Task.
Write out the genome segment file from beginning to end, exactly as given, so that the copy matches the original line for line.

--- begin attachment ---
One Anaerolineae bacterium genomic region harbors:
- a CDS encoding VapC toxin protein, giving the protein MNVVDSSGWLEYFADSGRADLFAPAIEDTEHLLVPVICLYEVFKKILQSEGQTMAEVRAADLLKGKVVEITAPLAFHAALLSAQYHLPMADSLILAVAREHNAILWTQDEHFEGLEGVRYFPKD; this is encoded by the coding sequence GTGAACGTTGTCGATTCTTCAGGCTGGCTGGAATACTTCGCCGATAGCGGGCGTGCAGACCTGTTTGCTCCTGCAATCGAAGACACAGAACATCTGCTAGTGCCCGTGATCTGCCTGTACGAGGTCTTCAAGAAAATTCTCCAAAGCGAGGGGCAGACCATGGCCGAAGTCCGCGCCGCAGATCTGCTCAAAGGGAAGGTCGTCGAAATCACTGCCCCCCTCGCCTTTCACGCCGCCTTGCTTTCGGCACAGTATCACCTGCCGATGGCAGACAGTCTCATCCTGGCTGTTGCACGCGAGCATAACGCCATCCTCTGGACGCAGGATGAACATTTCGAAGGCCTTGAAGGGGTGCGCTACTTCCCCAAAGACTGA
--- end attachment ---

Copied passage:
One Anaerolineae bacterium genomic region harbors:
- a CDS encoding VapC toxin protein, giving the protein MNVVDSSGWLEYFADSGRADLFAPAIEDTEHLLVPVICLYEVFKKILQSEGQTMAEVRAADLLKGKVVEITAPLAFHAALLSAQYHLPMADSLILAVAREHNAILWTQDEHFEGLEGVRYFPKD; this is encoded by the coding sequence GTGAACGTTGTCGATTCTTCAGGCTGGCTGGAATACTTCGCCGATAGCGGGCGTGCAGACCTGTTTGCTCCTGCAATCGAAGACACAGAACATCTGCTAGTGCCCGTGATCTGCCTGTACGAGGTCTTCAAGAAAATTCTCCAAAGCGAGGGGCAGACCATGGCCGAAGTCCGCGCCGCAGATCTGCTCAAAGGGAAGGTCGTCGAAATCACTGCCCCCCTCGCCTTTCACGCCGCCTTGCTTTCGGCACAGTATCACCTGCCGATGGCAGACAGTCTCATCCTGGCTGTTGCACGCGAGCATAACGCCATCCTCTGGACGCAGGATGAACATTTCGAAGGCCTTGAAGGGGTGCGCTACTTCCCCAAAGACTGA